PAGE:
I have a nasty habit of always being noticed when I go to see standup or the like. Perhaps it's because I'm tall, white, and I wear a waistcoat that has a shiny, metal "Arts Award" badge on it. With that in mind, I spent a lot of this show being called "White Nish", which was cemented after an overenthusiastic "thumbs up" - "Classic Nish" claimed the original. I may bring it on myself, however, I digress.
Cultural observations, suggestions to solve world crises, and societal pressures make up the bulk of this show, with fair amount of it being steered with an unusual view to censorship – specifically within the field of standup. I shan't spoil any of the joke he makes, but they are each perfectly crafted to get a specific reaction, with funny enough build up to have the audience on the edge of laughter throughout his set.
Unfortunately, as is the nature of all live shows, there are always factors that influence the success of the show that are out of the control of the host, in this case there were two moments, courtesy of the audience (and mother nature). Every good comedy show has moments of dark, that highlight the light moments, creating a release of tension that gives a bigger laugh than if it was just joke after joke after joke. Unfortunately, Kumar's moments of dark – of which there were two main moments – were both prematurely interrupted by audience members answering the call of nature, one of which was after a (seemingly) angry rant. Had the joke been pulled off, as the audiencce sat in stunned silence, he would have pulled it off with an aplomb. However, an audience member got up to answer nature's call at the apex of his set, which did result in a lot of laughs, but none of them could have compared to the laugh he could have gotten with the planned routine, unfortunately, this did result in the biggest laugh of the performance being from the actions of an audience member.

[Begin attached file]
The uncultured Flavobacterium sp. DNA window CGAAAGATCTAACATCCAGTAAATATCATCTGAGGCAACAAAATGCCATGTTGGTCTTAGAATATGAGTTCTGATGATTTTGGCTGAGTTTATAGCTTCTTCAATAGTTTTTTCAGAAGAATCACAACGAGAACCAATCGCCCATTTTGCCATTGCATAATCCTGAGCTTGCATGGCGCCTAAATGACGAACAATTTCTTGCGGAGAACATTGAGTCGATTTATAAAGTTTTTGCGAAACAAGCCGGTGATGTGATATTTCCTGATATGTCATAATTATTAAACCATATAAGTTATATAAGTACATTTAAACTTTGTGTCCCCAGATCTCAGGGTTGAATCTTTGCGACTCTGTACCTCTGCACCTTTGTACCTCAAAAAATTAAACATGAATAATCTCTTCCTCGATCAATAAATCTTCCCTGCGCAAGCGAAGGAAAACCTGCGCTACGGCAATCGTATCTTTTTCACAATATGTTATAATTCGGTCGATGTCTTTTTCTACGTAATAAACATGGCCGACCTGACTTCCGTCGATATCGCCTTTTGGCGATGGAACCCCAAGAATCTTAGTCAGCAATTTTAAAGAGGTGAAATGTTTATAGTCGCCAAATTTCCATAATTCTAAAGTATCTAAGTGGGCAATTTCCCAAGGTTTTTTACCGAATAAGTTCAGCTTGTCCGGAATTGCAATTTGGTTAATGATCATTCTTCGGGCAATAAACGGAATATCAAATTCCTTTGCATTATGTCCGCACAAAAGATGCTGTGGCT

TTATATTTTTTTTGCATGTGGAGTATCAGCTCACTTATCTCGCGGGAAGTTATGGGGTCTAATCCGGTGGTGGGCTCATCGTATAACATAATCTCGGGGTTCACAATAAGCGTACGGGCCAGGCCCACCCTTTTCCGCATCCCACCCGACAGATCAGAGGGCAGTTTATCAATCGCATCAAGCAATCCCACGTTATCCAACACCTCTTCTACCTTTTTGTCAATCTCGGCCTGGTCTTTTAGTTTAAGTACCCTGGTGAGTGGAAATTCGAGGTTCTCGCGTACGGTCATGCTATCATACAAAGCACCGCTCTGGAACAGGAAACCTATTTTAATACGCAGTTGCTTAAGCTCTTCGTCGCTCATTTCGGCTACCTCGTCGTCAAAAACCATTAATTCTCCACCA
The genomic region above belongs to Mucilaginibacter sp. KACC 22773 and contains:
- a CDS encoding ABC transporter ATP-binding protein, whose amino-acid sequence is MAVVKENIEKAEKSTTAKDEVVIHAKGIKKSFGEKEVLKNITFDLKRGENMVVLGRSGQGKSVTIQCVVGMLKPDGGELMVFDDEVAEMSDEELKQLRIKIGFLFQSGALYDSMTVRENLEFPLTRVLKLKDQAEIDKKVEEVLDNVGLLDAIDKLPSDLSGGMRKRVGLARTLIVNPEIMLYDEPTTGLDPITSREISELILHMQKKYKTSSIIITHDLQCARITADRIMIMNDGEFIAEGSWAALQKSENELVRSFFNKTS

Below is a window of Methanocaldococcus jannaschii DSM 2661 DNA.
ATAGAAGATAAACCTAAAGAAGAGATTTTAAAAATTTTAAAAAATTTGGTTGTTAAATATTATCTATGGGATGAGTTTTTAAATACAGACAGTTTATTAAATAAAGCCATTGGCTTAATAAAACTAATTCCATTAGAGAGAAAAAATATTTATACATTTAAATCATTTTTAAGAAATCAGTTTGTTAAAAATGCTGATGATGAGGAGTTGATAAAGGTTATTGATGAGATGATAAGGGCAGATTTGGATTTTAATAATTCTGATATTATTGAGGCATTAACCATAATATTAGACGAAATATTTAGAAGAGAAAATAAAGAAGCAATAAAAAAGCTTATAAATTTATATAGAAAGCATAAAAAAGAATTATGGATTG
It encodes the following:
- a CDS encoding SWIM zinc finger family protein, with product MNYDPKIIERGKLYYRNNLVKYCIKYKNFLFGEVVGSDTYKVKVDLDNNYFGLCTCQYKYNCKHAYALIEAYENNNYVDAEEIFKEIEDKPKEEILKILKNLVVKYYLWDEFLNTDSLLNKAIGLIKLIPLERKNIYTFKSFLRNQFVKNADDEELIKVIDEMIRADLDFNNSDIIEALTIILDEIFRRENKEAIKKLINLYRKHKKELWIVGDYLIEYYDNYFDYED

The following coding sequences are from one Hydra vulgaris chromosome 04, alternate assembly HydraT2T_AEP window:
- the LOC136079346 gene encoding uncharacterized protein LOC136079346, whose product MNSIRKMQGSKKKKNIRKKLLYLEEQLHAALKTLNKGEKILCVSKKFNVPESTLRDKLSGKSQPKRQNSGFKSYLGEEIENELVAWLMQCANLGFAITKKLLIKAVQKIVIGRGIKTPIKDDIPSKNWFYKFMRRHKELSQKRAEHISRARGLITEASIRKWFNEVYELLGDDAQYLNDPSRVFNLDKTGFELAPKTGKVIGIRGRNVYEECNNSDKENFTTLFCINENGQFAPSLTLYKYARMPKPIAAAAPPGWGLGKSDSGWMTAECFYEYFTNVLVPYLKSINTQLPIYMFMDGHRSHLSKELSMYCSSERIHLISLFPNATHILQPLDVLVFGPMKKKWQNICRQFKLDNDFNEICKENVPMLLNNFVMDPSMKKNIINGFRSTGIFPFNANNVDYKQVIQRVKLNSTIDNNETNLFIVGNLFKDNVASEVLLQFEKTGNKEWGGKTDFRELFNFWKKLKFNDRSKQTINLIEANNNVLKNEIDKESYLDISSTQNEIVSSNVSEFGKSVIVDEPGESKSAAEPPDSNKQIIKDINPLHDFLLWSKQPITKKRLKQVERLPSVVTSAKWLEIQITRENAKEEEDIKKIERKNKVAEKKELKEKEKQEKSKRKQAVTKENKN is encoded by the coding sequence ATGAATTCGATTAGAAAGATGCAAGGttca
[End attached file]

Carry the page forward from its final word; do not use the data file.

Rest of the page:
In spite of what I've just said it would be fair to say that none of his jokes fell flat. I can guarantee that he has one joke that will appeal to everyone. His humour is largely inoffensive, and almost exclusively left-wing oriented – bar one right wing joke, which created an interesting paradox where the joke itself was funnier than the "punchline", something that I've never seen in standup. It's worth seeing just for that.
Nish Kumar: Long Word... Long Word... Blah Blah Blah... I'm so Clever is performing at the Pleasance Courtyard everyday until the 30th August. For tickets and more information, visit the Fringe website.
Photo credit Idil Sukan/Draw HQ